Monday, September 29, 2008

Losing Your Head

Many people have lost their head while falling in love with the incredible drama of a painting by the “other” Michelangelo, Michelangelo Merisi da Caravaggio. Born September 28, 1573, Caravaggio turned heads during his short lifetime and for many years thereafter before falling into inexplicable obscurity until his rediscovery in the twentieth century. For all the beautiful chiaroscuro of saints in ecstasy or Christ’s passion and glory, I always find engrossing the grossness of Caravaggio’s decapitations. In Judith Beheading Holofernes (above, from 1599), Caravaggio tackles the story from Biblical apocrapha with maybe too much realism, getting all the details of anatomy and physiology right even down to the spray of arterial blood as Judith saws away at Holofernes’ carotid. Around the time that Caravaggio painted this work, decapitations were in the news thanks to the very public executions of Giordano Bruno and Beatrice Cenci in Rome, which the artist may have witnessed. Caravaggio’s grisly “research” aside, the drama and power of the painting is undeniable. Such works helped make Caravaggio one of the church’s greatest visual weapons in the Counter-Reformation response to Protestantism. Churchgoers exposed to such imagery wouldn’t soon forget Holofernes’ frantic expression. Such paintings advertised that the Catholic Church meant business in the war for the control of minds and souls.

When Caravaggio hoped to get back in the good graces of the Knights of Malta, who kicked him out in 1608, he painted Salome with the Head of John the Baptist (above, an earlier version from 1607). To save his neck with the influential group, Caravaggio literally puts his head on a platter, lending the severed head of John the Baptist his own bearded face. They would have instantly recognized the gesture and gotten the joke. The headstrong artist often found himself in tight situations spawned by his impetuous, erratic behavior, but he remained confident in his ability to paint himself out of any corner. It’s interesting to contrast this work with several other works by Caravaggio featuring John the Baptist. In those other works, John the Baptist appears as a sexually virile, young man. Caravaggio clearly values the wild man of the desert angle of the Baptist over any portrayal of him as a porcelain figurine drained of life’s blood. Many of those works seem almost Michelangelo-esque in their lingering on male human flesh as a subject for contemplation. Ending the series with the Baptist’s storied end and putting his aging, weary face on the saint for the first time, Caravaggio may signal here his own recognition of his waning powers and his approaching end.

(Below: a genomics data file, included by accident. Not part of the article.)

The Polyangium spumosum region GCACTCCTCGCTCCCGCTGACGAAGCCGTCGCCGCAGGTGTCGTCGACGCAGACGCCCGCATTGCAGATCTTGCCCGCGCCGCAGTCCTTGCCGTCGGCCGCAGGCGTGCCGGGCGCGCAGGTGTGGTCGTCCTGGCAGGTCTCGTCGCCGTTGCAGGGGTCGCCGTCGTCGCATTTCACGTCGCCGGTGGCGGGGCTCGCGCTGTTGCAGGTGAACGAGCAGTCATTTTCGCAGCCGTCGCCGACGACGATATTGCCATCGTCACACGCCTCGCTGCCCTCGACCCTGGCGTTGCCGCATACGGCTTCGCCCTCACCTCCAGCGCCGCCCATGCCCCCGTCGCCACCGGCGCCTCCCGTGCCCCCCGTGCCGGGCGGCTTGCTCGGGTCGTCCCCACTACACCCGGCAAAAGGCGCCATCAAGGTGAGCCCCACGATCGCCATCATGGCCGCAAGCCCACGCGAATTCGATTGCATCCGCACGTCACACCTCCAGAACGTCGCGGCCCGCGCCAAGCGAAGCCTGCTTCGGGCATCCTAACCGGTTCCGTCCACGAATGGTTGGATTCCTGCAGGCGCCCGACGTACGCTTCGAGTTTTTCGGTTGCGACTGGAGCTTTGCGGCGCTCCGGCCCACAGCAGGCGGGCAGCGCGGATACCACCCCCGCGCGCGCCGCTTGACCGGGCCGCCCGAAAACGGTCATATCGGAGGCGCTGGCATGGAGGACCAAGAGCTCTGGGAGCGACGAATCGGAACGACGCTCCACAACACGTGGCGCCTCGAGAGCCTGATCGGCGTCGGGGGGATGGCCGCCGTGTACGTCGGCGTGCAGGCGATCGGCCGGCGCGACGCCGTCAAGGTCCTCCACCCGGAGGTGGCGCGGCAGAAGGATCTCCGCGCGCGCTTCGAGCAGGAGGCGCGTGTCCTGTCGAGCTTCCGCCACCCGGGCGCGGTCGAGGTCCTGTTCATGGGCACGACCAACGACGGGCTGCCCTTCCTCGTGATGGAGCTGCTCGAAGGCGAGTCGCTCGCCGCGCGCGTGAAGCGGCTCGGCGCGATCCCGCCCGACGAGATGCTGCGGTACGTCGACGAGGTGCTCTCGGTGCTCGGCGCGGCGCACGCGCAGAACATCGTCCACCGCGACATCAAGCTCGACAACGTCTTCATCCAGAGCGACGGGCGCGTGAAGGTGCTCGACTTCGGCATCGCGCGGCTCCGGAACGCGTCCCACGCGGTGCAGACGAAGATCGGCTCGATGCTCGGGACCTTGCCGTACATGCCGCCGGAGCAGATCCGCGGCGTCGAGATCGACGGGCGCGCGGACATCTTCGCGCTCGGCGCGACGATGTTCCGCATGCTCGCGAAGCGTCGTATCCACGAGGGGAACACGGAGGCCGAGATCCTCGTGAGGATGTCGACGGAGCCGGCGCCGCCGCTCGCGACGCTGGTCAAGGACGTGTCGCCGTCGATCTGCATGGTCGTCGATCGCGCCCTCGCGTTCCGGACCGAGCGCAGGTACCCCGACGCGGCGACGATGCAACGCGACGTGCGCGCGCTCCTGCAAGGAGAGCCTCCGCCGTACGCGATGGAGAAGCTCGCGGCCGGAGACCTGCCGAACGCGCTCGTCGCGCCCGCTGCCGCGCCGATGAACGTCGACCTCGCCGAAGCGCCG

Shortly before his death, Caravaggio painted himself as another severed head in David with the Head of Goliath (above, from 1610). For the last few years of his short life, Caravaggio was on the run, wondering if an enemy lurked behind each corner. Hoping to mend a burned bridge with church officials in Rome, Caravaggio again put his head on the line in this self-portrait as the vanquished Goliath. On the sword David holds Caravaggio writes “H-AS OS,” shorthand for the Latin “Humilitas occidit superbiam” or, in English, "Humility kills pride." A lifetime of hard living had killed Caravaggio’s pride and reduced him to abject humility. David looks at the head of Goliath with clear disgust, holding it at full arm’s length as if ready to drop it into the trash. Fortunately, other artists saved Caravaggio from the dustbin of history in their infatuation with his style. Imitators, called Caravaggisti, spread out throughout Europe and soon influenced a generation of artists. That influence rippled on throughout art history, even after Caravaggio’s name had slipped into the shadows. Vermeer was asked to serve as an authority over a disputed Caravaggio painting, showing just how well he knew the artist’s work. Experts still deal with the chaos of separating true Caravaggios from imitators. Even today, paintings dating from Caravaggio’s time hang in churches, monasteries, and private collections waiting for someone to ask if it’s the real deal or just the work of a follower. Among a sea of admirers and imitators, Caravaggio still stands heads above the rest.

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